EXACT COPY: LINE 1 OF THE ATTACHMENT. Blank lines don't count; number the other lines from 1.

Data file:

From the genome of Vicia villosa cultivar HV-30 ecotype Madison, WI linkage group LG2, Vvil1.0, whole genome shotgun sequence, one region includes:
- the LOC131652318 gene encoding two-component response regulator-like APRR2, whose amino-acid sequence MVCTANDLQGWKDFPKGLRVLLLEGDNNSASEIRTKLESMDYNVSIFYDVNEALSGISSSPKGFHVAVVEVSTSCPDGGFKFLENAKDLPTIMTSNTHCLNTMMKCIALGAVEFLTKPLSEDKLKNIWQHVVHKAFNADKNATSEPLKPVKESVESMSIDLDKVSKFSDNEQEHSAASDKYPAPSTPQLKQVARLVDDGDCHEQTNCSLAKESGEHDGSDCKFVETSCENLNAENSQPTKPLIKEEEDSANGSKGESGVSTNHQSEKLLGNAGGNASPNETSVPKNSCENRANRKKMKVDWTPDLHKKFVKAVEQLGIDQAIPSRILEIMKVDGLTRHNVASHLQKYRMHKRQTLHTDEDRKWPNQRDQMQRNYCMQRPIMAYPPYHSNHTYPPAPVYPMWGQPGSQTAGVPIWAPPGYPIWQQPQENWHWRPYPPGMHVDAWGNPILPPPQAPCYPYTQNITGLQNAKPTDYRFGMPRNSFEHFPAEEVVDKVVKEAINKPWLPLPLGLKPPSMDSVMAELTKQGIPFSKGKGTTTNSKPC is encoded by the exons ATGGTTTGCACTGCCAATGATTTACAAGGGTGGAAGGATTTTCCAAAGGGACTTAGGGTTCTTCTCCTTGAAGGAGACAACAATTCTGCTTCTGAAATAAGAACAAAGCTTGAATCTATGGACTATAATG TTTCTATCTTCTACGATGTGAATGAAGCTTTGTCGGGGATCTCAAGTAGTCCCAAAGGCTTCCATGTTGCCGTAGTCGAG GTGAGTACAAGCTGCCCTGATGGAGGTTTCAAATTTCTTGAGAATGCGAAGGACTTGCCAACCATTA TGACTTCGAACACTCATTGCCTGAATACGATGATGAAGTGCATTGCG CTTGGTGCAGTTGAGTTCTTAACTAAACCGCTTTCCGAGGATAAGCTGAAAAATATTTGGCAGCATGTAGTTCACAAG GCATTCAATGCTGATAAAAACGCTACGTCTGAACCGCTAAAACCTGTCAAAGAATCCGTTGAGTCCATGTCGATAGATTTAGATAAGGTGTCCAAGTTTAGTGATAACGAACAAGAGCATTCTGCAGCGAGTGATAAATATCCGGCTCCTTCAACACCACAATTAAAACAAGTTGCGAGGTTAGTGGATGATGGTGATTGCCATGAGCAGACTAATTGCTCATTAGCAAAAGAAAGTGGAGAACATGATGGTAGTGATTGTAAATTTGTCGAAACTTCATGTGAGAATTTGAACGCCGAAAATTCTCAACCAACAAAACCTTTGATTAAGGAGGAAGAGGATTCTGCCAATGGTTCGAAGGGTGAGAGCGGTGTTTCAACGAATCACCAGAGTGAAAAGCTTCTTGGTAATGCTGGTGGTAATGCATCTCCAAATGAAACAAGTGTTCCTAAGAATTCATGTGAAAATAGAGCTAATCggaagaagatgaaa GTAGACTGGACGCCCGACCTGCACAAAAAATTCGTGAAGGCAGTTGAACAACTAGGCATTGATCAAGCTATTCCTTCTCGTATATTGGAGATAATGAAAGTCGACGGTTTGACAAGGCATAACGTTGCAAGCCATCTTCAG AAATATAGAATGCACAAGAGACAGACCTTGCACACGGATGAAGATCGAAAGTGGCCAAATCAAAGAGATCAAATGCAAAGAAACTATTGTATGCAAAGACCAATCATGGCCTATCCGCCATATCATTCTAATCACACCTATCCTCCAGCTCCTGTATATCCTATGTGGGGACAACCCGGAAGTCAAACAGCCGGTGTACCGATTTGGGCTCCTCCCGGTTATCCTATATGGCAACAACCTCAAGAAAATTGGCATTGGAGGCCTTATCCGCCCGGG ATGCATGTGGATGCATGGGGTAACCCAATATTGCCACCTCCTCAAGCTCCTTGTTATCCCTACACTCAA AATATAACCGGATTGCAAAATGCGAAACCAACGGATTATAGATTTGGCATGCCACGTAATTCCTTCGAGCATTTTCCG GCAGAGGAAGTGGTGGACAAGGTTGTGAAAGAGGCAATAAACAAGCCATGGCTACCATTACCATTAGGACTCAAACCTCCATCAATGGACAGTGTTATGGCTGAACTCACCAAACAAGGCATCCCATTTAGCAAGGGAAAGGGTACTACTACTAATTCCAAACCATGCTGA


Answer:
From the genome of Vicia villosa cultivar HV-30 ecotype Madison, WI linkage group LG2, Vvil1.0, whole genome shotgun sequence, one region includes: